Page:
I scanned the well worn path up the side of a mountain in Mexico with the panorama function of the iPhone 4s, happily stressing both its purpose and ability to render seamlessly. It is important to me at this point that my work is entirely captured, rendered and output through a mobile device and on location during one session.
For me, there are several classical and contemporary themes in the work, such as: the supernatural; a formal approach to landscape; a questioning of political / social issues involving digital topographical mapping; a spiritual journey reflecting on death. There are many other contemplations that are evoked for me when I engage the work, and hopefully there will be for the viewer as well.
I enjoy the compositions of the shadows and the rocks, as well as the idea of a digital shadow cast on real objects through a challenging process of documentation for both the tools and the artist. The stresses of this effort on the image and the human traces archived in the process are a very interesting for me.
Also in Mexico, I used my iPhone to approach the classical form of still life with skull. I quickly realized that this was giving me the wide and flat yet close scrutiny of the surface I wanted. I only had my mobile device. What to do? Well, I realized I could take a series of photos of the skull in sequence of a 4×4 format, starting with the upper left corner, and it would appear as a grid in the thumbnail preview of the phone. Simply screen capture that, treat with some photo apps and I was creating rich collage works. This work appeared in an exhibit I had last summer on James Street. Oh, and this work is about death. Notice the flowers under the white plastic and highlighted about the shadows?
This is another collage from the same series, but using the source photos and composed later on my PC in Canada. It was exhibited as well, and both works are five feet across.
As you can see in the previous work, I seem to like taking things apart and reassembling them in different presentations. Including landscapes and the idea of collage led to this kind of work of pulling stills from video I would take on trips and presenting them one by one. More maps of time and space. The below video is from a bus trip many would be familiar with between Hamilton and Toronto, and right through Ford Nation territory. As such, I named it “A Nation’s Official Landscape”. I like the blury smears of colour and the wiry trees and bleakness. It reflects my astonishment of the landscape of southern Ontario consisting almost entirely of suburban sprawl and highways. This is our shared ceremonial landscape and I understand if you grew up in a populous region such as this it is not unusual. But it is for me and this is my way of showing you that, I think.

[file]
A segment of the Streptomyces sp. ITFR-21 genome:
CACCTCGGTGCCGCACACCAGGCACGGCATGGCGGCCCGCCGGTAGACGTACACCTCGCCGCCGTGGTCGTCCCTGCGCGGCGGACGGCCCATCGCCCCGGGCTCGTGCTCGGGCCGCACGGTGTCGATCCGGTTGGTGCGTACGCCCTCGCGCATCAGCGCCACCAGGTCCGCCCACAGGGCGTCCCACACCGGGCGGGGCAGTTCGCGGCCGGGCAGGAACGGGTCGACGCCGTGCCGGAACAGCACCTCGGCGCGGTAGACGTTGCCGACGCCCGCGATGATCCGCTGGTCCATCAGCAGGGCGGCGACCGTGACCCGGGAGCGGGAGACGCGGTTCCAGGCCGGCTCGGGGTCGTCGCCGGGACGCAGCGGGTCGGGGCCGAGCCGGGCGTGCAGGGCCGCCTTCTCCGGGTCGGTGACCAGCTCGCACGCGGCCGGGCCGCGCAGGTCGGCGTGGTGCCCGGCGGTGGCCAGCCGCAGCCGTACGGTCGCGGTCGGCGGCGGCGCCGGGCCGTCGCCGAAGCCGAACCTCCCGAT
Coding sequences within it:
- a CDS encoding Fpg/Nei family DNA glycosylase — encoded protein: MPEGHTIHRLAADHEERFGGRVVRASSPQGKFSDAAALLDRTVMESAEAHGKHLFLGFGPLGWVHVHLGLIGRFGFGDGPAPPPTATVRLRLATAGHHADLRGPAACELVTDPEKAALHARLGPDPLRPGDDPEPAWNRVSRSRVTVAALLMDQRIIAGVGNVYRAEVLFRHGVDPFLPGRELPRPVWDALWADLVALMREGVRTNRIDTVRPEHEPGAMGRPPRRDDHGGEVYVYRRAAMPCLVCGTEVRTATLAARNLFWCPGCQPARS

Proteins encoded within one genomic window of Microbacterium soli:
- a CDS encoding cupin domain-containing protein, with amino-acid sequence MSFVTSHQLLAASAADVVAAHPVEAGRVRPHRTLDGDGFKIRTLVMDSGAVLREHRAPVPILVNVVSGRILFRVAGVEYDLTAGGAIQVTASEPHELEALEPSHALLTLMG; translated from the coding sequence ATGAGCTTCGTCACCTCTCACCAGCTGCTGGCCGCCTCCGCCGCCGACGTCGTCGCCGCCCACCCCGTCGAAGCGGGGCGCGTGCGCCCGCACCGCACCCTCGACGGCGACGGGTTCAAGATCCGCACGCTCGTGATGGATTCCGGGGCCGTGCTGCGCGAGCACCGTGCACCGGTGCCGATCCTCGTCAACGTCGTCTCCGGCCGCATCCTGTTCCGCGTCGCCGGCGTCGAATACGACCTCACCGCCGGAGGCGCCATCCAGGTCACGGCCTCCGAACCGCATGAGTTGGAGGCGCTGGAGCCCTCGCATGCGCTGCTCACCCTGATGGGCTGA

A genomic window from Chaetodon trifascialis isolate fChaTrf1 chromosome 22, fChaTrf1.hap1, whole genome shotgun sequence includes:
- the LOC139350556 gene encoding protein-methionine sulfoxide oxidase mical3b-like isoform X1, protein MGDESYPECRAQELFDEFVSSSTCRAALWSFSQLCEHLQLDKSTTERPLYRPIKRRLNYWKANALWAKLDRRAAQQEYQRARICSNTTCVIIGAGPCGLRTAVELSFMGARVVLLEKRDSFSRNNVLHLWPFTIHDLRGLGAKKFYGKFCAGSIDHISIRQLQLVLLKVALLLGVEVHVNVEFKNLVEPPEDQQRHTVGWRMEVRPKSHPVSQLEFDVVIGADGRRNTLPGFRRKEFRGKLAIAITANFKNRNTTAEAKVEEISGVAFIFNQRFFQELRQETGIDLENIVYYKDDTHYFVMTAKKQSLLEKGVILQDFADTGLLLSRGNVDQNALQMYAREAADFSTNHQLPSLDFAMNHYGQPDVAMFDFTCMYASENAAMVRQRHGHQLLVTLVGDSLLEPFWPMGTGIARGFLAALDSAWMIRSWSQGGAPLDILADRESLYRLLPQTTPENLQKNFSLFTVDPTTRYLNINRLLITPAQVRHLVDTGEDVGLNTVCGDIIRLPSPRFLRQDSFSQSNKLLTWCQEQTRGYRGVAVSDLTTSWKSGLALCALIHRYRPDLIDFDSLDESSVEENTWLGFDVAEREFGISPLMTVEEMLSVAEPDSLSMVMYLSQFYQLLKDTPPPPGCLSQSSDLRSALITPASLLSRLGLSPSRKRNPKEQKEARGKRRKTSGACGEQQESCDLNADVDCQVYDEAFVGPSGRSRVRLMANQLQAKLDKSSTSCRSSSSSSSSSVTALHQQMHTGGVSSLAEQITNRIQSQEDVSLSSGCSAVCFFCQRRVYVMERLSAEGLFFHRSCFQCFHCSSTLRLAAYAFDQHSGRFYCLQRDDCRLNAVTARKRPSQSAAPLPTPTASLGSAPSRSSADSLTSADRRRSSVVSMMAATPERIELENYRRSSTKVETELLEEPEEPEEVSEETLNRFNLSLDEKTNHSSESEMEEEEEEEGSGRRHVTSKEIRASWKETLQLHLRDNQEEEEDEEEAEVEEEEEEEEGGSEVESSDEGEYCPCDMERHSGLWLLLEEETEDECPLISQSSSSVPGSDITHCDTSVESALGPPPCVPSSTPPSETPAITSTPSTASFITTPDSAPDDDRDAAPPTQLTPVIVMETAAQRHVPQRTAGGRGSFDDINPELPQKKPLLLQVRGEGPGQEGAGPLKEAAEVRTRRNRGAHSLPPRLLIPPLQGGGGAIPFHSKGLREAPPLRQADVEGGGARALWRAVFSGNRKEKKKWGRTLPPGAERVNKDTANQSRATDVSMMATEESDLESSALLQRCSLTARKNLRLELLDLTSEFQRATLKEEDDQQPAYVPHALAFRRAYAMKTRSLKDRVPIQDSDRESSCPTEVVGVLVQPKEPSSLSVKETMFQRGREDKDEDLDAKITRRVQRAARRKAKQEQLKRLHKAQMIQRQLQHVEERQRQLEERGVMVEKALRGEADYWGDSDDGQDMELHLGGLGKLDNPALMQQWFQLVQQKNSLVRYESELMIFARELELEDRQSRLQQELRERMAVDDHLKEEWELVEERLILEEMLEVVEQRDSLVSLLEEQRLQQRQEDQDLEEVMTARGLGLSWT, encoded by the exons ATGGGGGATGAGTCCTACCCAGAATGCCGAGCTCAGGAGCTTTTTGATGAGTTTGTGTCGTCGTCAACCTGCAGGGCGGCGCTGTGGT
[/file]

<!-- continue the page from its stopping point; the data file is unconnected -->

I also enjoyed the wide array of consumer level photo tools available, and continued to enjoy pushing them to stressful limits both conceptually and technically. I often made work through multiple exposures, layering, as I did with this series of photos from a protest in Hamilton. I made this anon because I wanted to focus on the mass of people as a formal study of light and landscape and not political.
Here’s a recent photo that I like a lot. It stresses the technology and is an interesting formal composition to me, as the paper border is broken only by my hand and a little leak of light at the bottom left hand corner. I think I am finding placing myself as evidence of framing my own photos is theme that is emerging.
Here’s another selfie. I like messing around with as many image capture and rendering apps as I can, so I tried to capture my head with a 3D object app. The result is simply simulacrum. I really want to do a whole series of this, whole bodies in groups. Somehow so each part is something you can turn and play with.
Again, I love the idea of imperfect transportation into the digital realm. Perhaps I have Tron envy.
That’s it for now. Thanks for reading the post and thanks to my classmates and Professor for being my captive audience for this artist talk. I’ll take it when I can get it.